- Kieran Darcy, ESPN Staff Writer
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NEW YORK -- Eric LeGrand, the Rutgers defensive tackle who was paralyzed from the neck down in a game against Army on Oct. 16, says he has regained some sensation in his entire body and movement in his shoulders.
LeGrand, 20, revealed the news in an exclusive first interview with ESPN's Tom Rinaldi, which will debut during the 9 a.m. ET edition of "SportsCenter" on Friday.
The 6-foot-2, 275-pound junior fractured his C-3 and C-4 vertebrae while making a tackle on a kickoff return and admitted in the interview that he feared for his life immediately after suffering the injury.
"Fear of death, that's the biggest fear that I got because I couldn't breathe the way I was breathing and I couldn't move," LeGrand said. "Laying out on the ground, motionless, not being able to breathe was the hardest part in thinking, can I die here?"
After nine hours of emergency surgery to stabilize LeGrand's spine, doctors initially gave him a 0-5 percent chance of regaining neurologic function. LeGrand's mother, Karen, said that she never gave him that information.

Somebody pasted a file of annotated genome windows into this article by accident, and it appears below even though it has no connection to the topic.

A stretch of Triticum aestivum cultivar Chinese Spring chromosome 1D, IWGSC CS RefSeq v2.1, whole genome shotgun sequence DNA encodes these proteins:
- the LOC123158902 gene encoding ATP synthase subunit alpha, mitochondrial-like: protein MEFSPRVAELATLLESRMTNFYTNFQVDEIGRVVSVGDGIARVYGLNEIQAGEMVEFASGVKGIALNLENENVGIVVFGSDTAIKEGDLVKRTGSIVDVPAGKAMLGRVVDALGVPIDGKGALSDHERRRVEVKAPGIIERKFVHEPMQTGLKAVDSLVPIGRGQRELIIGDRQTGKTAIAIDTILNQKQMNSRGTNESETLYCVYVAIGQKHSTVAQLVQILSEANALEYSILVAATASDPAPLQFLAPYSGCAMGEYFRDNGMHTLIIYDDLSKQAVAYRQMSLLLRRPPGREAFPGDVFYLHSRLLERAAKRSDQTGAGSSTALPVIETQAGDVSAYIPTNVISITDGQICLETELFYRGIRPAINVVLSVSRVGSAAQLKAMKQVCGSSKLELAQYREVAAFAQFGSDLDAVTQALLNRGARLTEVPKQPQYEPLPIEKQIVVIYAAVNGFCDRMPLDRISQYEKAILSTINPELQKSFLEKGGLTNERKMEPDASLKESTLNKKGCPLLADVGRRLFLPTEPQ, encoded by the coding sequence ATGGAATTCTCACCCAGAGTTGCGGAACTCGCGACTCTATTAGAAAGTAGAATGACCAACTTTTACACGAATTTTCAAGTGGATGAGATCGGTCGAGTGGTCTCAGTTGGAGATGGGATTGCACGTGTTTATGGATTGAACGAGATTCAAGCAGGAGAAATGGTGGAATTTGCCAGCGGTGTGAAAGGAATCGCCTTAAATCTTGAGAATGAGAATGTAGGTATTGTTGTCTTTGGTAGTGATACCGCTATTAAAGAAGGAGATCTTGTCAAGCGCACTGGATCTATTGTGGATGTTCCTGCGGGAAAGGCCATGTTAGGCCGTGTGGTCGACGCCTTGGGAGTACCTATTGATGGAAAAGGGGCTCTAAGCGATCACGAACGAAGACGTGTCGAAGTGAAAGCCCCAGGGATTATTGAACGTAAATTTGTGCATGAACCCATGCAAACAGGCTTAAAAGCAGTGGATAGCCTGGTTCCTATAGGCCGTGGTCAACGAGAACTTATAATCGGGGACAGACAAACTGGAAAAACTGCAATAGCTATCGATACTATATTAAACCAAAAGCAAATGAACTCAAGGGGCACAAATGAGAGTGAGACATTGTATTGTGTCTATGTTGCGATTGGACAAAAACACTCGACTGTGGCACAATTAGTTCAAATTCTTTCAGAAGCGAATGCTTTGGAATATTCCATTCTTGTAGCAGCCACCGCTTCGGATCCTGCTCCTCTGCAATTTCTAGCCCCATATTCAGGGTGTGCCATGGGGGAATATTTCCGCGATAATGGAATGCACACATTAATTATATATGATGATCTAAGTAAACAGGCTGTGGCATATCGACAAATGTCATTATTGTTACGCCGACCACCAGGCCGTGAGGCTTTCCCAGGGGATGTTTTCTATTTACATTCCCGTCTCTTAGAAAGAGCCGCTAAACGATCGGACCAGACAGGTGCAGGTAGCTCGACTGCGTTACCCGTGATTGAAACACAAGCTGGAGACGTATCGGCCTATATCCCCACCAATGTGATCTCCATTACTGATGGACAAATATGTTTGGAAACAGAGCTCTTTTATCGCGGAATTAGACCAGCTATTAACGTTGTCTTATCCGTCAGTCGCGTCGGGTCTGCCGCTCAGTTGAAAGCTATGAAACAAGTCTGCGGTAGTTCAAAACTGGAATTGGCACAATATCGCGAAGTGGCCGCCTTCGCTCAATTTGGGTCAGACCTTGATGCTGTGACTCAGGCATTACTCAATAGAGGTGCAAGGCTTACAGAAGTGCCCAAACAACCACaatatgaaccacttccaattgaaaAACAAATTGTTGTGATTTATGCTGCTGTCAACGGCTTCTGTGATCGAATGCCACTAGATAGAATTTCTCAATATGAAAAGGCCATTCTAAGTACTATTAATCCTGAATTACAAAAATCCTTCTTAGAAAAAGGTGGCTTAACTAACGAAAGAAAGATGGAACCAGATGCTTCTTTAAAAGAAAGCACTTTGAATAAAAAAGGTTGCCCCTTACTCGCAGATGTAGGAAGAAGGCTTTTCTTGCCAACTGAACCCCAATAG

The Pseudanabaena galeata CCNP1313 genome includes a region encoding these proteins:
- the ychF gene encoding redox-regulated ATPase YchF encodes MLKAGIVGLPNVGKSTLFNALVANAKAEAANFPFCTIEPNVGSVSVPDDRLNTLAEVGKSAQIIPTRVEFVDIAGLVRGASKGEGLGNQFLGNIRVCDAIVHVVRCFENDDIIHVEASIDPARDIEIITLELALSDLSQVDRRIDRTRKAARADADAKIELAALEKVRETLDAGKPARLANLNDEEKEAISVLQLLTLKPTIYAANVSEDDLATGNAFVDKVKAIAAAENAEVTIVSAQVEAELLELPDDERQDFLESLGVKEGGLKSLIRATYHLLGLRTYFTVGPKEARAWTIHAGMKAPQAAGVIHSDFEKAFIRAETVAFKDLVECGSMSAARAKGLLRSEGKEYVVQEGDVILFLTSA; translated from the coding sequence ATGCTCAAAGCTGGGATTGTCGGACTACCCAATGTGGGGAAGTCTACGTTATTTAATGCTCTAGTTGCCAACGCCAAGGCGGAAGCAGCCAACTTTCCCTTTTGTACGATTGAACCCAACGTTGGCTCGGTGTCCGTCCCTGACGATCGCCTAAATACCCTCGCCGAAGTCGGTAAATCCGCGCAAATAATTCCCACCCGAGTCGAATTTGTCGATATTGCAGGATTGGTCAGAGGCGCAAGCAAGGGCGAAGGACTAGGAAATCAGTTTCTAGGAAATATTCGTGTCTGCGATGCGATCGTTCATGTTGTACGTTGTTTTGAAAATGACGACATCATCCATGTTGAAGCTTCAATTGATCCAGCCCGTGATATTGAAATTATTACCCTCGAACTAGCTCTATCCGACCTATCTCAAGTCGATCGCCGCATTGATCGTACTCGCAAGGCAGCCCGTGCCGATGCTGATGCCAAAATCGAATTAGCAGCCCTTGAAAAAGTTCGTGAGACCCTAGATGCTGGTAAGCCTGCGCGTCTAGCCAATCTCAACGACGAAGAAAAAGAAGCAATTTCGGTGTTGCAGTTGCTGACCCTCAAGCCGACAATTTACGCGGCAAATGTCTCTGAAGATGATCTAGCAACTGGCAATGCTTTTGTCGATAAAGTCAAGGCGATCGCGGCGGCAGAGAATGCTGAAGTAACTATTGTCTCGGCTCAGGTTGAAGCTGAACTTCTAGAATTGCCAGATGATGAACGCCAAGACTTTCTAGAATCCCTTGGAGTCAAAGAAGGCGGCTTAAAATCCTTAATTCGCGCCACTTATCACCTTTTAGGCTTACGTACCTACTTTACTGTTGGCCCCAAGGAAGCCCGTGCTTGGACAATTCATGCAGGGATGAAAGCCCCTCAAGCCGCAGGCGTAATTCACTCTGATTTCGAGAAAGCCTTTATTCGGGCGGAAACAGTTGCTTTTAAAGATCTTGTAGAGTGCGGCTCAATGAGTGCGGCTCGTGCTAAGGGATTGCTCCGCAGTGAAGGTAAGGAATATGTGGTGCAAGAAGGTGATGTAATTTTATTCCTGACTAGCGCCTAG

"I didn't want to hear that two percent of the people with this injury can walk, or five percent regain this, or -- I didn't want to hear about percentages because my son, in all honesty, is not a percentage," Karen said. "My son is my son. ... And nobody knows him, nobody knows the will that he has, nobody knows the faith that we have."
Six days after surgery, LeGrand first moved his shoulders. In early November, he was taken off a ventilator and was breathing on his own. He was transferred to the Kessler Institute in West Orange, N.J., to continue his rehabilitation.
In mid-December, LeGrand had another breakthrough. For the first time since the injury, he had sensation in his hands.
"I always rub his hands as he's laying there," Karen said, "and I think he said, 'I feel that. I think I feel that.' I'm like, what are you talking about? He's like, 'I think I feel something -- you rubbing my hands. I can feel my hands.'"
"As my mom, she placed her hand on me, I was like, 'Wow! I felt that.' And that was just a big shock and it was just like, 'Wow! It's coming back. It's coming back.'"
LeGrand remains at the Kessler Institute, and still faces a long and difficult road ahead, in terms of his rehabilitation. But he is brimming with optimism.
"I believe that I will walk one day," LeGrand said. "I believe it. God has a plan for me and I know it's not to be sitting here all the time. I know he has something planned better for me."
Kieran Darcy covers college sports for ESPNNewYork.com.
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